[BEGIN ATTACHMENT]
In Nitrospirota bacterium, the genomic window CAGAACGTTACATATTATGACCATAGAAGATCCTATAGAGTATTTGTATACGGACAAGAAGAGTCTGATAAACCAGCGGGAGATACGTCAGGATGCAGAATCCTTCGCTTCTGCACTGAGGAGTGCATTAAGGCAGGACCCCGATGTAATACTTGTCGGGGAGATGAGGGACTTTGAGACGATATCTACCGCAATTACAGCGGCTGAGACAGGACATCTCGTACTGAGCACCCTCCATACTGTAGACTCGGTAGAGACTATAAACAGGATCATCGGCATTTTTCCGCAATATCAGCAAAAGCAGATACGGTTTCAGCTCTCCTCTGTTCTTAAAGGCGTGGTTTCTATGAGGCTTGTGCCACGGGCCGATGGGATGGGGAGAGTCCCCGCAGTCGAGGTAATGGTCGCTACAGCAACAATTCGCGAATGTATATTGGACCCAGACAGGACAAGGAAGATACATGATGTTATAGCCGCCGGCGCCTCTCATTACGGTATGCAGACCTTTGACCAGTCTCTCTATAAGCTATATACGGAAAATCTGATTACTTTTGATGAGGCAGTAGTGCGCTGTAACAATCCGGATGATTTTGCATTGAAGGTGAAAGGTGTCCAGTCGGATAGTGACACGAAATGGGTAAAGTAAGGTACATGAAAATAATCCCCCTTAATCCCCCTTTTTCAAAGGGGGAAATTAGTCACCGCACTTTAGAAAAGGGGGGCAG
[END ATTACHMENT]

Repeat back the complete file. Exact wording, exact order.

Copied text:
In Nitrospirota bacterium, the genomic window CAGAACGTTACATATTATGACCATAGAAGATCCTATAGAGTATTTGTATACGGACAAGAAGAGTCTGATAAACCAGCGGGAGATACGTCAGGATGCAGAATCCTTCGCTTCTGCACTGAGGAGTGCATTAAGGCAGGACCCCGATGTAATACTTGTCGGGGAGATGAGGGACTTTGAGACGATATCTACCGCAATTACAGCGGCTGAGACAGGACATCTCGTACTGAGCACCCTCCATACTGTAGACTCGGTAGAGACTATAAACAGGATCATCGGCATTTTTCCGCAATATCAGCAAAAGCAGATACGGTTTCAGCTCTCCTCTGTTCTTAAAGGCGTGGTTTCTATGAGGCTTGTGCCACGGGCCGATGGGATGGGGAGAGTCCCCGCAGTCGAGGTAATGGTCGCTACAGCAACAATTCGCGAATGTATATTGGACCCAGACAGGACAAGGAAGATACATGATGTTATAGCCGCCGGCGCCTCTCATTACGGTATGCAGACCTTTGACCAGTCTCTCTATAAGCTATATACGGAAAATCTGATTACTTTTGATGAGGCAGTAGTGCGCTGTAACAATCCGGATGATTTTGCATTGAAGGTGAAAGGTGTCCAGTCGGATAGTGACACGAAATGGGTAAAGTAAGGTACATGAAAATAATCCCCCTTAATCCCCCTTTTTCAAAGGGGGAAATTAGTCACCGCACTTTAGAAAAGGGGGGCAG